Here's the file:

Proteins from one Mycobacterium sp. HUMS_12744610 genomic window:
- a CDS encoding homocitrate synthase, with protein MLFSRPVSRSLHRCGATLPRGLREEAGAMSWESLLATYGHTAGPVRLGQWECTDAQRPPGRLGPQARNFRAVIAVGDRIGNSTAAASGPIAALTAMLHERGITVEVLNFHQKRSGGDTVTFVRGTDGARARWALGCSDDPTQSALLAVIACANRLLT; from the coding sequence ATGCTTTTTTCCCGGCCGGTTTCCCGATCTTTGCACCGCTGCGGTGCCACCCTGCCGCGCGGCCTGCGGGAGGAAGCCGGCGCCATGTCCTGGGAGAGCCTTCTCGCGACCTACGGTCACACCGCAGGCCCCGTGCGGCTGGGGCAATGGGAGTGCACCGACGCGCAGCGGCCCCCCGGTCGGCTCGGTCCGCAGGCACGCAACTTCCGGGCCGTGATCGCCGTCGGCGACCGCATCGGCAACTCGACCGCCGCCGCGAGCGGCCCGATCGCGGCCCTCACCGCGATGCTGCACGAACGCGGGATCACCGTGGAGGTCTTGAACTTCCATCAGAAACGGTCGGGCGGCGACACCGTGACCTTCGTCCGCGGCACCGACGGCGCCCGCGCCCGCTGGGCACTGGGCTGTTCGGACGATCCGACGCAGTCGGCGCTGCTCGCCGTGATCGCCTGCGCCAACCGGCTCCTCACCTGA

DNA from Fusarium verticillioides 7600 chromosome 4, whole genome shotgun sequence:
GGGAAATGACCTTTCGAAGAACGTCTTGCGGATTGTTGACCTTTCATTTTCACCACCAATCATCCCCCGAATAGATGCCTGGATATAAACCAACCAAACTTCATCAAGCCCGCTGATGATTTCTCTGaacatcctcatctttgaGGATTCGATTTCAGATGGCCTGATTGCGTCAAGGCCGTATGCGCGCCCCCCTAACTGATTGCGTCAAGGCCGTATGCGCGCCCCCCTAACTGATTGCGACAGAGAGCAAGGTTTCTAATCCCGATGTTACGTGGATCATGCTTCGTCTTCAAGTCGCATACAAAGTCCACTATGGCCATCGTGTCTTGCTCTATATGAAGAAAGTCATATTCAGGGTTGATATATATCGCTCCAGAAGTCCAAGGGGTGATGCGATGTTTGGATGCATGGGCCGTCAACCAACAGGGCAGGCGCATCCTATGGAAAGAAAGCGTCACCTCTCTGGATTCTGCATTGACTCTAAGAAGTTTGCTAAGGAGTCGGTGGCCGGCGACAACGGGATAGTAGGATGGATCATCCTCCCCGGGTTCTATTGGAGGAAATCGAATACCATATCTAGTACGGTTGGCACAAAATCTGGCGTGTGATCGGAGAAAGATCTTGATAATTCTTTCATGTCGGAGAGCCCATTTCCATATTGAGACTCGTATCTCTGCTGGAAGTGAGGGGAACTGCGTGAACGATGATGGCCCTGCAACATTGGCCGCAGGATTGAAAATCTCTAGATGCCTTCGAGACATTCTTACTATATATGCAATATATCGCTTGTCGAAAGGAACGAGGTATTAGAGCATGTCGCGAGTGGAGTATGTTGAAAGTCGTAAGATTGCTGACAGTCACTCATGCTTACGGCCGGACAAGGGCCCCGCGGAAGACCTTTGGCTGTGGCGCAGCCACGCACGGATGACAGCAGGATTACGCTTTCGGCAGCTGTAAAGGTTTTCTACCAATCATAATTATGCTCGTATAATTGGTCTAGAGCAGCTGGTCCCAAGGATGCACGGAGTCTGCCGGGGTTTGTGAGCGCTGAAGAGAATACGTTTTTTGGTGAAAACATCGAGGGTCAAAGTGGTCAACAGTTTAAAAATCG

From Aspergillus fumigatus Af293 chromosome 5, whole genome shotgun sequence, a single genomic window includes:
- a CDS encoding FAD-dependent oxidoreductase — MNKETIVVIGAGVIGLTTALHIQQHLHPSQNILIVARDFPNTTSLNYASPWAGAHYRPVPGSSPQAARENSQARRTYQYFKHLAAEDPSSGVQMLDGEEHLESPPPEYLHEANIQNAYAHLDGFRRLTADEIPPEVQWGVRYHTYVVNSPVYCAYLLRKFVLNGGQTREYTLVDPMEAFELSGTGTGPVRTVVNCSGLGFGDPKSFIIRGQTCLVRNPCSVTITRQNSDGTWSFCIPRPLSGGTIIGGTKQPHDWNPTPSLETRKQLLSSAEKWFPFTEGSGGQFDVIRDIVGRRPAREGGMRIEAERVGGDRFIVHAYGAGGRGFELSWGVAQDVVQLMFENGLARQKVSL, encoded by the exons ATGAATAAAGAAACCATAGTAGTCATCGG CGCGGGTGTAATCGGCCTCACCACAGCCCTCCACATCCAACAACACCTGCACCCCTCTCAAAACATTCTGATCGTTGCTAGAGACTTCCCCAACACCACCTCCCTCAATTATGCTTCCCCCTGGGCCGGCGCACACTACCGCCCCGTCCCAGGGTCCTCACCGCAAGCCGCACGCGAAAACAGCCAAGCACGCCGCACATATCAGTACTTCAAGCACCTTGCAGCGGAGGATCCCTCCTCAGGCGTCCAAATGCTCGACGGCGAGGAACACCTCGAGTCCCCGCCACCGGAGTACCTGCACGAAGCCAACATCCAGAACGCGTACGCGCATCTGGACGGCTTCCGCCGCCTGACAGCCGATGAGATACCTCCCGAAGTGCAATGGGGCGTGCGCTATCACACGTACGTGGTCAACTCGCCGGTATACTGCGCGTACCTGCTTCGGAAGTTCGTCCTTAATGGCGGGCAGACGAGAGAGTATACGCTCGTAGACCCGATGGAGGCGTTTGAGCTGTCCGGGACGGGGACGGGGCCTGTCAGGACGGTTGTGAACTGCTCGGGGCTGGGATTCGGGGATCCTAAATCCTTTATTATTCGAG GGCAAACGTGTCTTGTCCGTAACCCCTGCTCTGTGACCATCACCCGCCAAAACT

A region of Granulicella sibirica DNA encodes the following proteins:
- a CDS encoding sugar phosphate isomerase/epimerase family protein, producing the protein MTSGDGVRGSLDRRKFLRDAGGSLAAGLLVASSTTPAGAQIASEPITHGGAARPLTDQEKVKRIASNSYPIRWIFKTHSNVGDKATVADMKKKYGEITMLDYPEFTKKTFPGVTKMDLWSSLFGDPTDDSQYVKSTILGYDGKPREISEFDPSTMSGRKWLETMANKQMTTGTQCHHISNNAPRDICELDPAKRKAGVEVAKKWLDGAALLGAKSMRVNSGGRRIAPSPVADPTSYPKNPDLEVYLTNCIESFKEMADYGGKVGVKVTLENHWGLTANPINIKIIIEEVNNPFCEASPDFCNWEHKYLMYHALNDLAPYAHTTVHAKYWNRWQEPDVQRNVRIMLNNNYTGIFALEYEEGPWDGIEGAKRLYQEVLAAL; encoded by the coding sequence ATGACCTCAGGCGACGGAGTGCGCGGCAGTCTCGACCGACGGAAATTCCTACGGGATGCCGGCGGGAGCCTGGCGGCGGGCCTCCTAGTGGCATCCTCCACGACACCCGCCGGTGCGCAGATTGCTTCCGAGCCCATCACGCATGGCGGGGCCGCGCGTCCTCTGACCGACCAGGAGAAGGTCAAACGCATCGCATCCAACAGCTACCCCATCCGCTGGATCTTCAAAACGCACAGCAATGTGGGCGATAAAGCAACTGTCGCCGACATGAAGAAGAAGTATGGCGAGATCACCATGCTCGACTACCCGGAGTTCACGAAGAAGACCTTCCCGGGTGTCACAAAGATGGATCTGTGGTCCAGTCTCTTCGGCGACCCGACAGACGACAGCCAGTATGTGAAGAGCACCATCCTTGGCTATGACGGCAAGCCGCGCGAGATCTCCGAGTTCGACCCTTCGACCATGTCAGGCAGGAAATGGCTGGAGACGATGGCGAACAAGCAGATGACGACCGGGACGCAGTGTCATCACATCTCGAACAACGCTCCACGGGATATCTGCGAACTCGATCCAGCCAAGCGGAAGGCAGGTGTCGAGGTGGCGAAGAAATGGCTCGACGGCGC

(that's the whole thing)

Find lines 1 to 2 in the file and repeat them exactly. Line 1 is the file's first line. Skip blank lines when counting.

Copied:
Proteins from one Mycobacterium sp. HUMS_12744610 genomic window:
- a CDS encoding homocitrate synthase, with protein MLFSRPVSRSLHRCGATLPRGLREEAGAMSWESLLATYGHTAGPVRLGQWECTDAQRPPGRLGPQARNFRAVIAVGDRIGNSTAAASGPIAALTAMLHERGITVEVLNFHQKRSGGDTVTFVRGTDGARARWALGCSDDPTQSALLAVIACANRLLT; from the coding sequence ATGCTTTTTTCCCGGCCGGTTTCCCGATCTTTGCACCGCTGCGGTGCCACCCTGCCGCGCGGCCTGCGGGAGGAAGCCGGCGCCATGTCCTGGGAGAGCCTTCTCGCGACCTACGGTCACACCGCAGGCCCCGTGCGGCTGGGGCAATGGGAGTGCACCGACGCGCAGCGGCCCCCCGGTCGGCTCGGTCCGCAGGCACGCAACTTCCGGGCCGTGATCGCCGTCGGCGACCGCATCGGCAACTCGACCGCCGCCGCGAGCGGCCCGATCGCGGCCCTCACCGCGATGCTGCACGAACGCGGGATCACCGTGGAGGTCTTGAACTTCCATCAGAAACGGTCGGGCGGCGACACCGTGACCTTCGTCCGCGGCACCGACGGCGCCCGCGCCCGCTGGGCACTGGGCTGTTCGGACGATCCGACGCAGTCGGCGCTGCTCGCCGTGATCGCCTGCGCCAACCGGCTCCTCACCTGA